How local businesses can team up with planet Earth



Jessica Taft

With Earth Day right around the corner, many businesses across New York City and the rest of the country are putting their eco-friendly thinking caps on to incentivize sustainability.

However, the COVID-19 pandemic has proven to be a major obstacle to practicing sustainable behaviors, forcing businesses to be more creative in their Earth Day initiatives than ever before.

To reduce contact transmission of COVID-19, some stores have banned reusable bags and restaurants have started serving food exclusively on plastic. With that, the bell ringing to congratulate sustainable consumers for bringing reusable grocery bags has ended, primarily due to the notion that “reusable” translates to “infected.”

That said, there is still room for improvement. For instance, local businesses that specialize in crafting and hardware can hold Earth Day-themed contests, asking customers to create artwork and crafts out of recycled materials.

By advertising prizes such as gift cards or discounts to winners and contestants, the participating businesses would effectively boost their shopping traffic while simultaneously helping to reduce waste.

Furthermore, fast-fashion retailers have been criticized over the years for their negative contribution to the environment. Denim alone is a major threat to the health of the planet.

To preface, each element that goes into creating a standard pair of jeans comes with sustainability issues. Specifically, the first step: cotton cultivation.

“It takes around 1,800 gallons of water to grow enough cotton to produce just one pair of regular ol’ blue jeans,” according to TreeHugger, which is a sustainability website.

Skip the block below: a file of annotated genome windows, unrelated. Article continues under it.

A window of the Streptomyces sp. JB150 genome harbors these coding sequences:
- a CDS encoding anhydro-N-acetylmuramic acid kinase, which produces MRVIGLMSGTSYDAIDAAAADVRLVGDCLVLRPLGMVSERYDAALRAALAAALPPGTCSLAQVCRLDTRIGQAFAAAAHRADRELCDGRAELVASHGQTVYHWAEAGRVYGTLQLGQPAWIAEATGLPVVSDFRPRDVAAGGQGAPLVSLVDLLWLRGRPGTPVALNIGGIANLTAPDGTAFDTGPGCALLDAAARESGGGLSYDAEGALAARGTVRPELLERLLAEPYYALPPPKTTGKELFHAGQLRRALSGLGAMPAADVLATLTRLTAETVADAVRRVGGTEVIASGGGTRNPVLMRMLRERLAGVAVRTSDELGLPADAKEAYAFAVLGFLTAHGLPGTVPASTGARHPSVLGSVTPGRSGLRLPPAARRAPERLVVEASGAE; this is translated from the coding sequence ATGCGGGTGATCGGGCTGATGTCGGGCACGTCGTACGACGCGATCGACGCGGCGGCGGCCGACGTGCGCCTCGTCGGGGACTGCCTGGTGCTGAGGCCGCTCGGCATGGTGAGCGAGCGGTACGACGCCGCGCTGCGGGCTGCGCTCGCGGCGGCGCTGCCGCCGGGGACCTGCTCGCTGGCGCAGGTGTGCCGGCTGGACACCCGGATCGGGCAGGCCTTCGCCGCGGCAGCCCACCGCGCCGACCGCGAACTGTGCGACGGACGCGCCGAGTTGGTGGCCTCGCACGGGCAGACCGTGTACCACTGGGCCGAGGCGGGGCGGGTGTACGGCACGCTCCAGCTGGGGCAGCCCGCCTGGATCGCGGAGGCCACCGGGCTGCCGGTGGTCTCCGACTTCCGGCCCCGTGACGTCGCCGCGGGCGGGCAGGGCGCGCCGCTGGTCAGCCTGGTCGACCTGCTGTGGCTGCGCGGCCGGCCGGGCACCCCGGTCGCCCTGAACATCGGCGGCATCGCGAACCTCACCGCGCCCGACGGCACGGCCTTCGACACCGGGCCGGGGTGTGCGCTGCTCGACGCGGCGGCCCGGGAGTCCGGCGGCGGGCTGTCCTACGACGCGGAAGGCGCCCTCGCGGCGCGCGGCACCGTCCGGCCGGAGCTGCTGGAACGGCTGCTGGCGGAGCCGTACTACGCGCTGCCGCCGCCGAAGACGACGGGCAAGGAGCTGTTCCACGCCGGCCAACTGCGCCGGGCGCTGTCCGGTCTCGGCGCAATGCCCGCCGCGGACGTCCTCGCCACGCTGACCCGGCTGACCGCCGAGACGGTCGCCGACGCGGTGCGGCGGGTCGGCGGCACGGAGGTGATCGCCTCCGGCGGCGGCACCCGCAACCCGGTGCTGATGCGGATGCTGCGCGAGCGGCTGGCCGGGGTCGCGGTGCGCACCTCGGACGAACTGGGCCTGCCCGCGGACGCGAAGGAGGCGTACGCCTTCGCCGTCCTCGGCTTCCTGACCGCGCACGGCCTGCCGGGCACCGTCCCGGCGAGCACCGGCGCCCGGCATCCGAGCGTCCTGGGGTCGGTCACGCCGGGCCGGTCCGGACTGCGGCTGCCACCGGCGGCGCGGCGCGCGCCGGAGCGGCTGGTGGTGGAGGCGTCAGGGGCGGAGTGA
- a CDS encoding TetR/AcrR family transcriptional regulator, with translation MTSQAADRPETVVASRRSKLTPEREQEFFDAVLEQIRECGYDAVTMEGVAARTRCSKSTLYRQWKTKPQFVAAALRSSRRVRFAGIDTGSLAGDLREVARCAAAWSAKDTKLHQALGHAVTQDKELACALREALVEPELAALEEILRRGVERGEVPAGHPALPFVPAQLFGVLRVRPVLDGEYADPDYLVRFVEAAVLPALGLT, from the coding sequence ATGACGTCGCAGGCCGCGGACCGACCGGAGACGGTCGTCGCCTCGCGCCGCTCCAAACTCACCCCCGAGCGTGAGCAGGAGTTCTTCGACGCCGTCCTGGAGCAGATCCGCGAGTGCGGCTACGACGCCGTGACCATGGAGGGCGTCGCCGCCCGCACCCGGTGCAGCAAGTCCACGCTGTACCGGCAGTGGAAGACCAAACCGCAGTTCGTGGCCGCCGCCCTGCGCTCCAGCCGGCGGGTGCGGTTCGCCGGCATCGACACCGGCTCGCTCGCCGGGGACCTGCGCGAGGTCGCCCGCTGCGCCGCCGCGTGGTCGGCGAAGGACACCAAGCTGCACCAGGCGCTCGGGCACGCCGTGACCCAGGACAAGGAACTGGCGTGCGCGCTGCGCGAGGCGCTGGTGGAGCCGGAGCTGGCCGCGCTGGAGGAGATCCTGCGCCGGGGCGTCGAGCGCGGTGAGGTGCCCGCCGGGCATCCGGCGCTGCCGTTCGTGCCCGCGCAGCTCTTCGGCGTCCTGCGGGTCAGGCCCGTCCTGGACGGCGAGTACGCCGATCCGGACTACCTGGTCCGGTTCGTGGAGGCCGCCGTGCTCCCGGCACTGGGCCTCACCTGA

The second step of dying the jeans is another negative contributor. Although denim was originally made with indigo-dyed warp yarn and undyed weft hard, a dye naturally derived from plant sources, most modern-day jeans are dyed with synthetic indigo, which pollutes water.

Finally, the use of metal accessories such as buttons, zippers and rivets to make the jeans functional and aesthetically pleasing results in a very difficult recycling process.

With the denim industry alone being such a sore on environmental efficiency, retailers can offer promotional codes to customers that, when used, relay a portion of the proceeds to environmental sustainability agents.

Furthermore, the restaurant industry has recently been plundered by COVID-19. Although many restaurants are struggling to make ends meet, they too can participate in eco-friendly business practices without having to break the bank.

For instance, many take-out restaurants give customers an abundance of sauces and spice packets — packets that frequently end up in the trash because they were either not wanted, not needed in the quantity in which they were supplied or a combination of both.

With that, restaurants can stop handing out goods without a request for them. Even though it might feel like they aren’t being as generous, their generosity will be transferred to the environment as less unopened plastic ketchup or soy sauce packets will find themselves in landfills.

While for-profit businesses exist to profit and many local businesses do not have the financial freedom to perform grand-scale philanthropic efforts, creativity knows no limits.

With a motivator as strong as saving the planet and reducing our global footprint, Earth Day can be greeted as an opportunity to increase awareness about our environmental impact while simultaneously incentivizing sustainability and eco-friendly consumer practices.